Scientists are casually building Earth's digital twin

This project is a collaboration between the European Centre for Medium-Range Weather Forecasts (ECMWF), the European Space Agency (ESA), and the European Organisation for the Exploitation of Meteorological Satellites (EUMETSAT). The actual programming and computing is happening at ETH Zurich and the Swiss national Supercomputing Centre (CSCS). The work follows Europe’s commitment to carbon neutrality by 2050.

Using data about climate as well as human activities, the souped-up and superpowered version of something like Google Earth will help experts trace through the consequences of weather events as well as human structures—like whether a program to buoy sinking parts of Venice will withstand more rapidly rising waters, for example, or whether a levee will hold during a severe storm.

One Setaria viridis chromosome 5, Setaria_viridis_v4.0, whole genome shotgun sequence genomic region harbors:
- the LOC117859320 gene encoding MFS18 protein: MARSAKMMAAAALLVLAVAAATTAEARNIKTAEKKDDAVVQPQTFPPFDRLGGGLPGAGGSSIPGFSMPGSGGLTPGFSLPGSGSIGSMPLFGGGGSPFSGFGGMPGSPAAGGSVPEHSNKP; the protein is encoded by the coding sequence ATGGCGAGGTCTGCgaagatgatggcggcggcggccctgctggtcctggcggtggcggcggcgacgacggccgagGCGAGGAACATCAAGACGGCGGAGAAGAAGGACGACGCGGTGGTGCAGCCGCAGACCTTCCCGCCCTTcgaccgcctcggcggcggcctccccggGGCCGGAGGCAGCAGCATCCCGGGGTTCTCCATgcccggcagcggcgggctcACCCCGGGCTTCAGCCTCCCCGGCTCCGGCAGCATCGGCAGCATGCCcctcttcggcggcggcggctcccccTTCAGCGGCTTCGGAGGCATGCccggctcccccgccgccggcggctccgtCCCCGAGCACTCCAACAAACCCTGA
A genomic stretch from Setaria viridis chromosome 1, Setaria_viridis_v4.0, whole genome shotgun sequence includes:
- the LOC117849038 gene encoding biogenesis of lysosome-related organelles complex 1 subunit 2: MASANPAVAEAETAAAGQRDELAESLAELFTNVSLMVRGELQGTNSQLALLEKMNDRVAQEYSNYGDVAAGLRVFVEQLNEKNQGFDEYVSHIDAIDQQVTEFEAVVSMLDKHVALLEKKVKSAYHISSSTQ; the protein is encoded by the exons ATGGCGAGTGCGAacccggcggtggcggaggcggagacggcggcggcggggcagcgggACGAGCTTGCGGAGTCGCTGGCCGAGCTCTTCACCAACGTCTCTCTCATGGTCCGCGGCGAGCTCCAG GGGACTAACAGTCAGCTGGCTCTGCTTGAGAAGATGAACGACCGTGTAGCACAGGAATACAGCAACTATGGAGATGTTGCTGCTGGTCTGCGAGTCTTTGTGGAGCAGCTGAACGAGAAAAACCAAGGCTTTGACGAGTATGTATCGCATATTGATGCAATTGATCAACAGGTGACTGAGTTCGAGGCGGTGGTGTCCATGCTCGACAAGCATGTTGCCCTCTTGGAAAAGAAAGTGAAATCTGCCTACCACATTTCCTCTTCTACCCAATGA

“The new Earth system model will represent virtually all processes on the Earth’s surface as realistically as possible, including the influence of humans on water, food and energy management, and the processes in the physical Earth system,” ETH Zurich says in a statement. This is in addition to extensive climate data, creating one unified model that also brings together computer science and climate studies.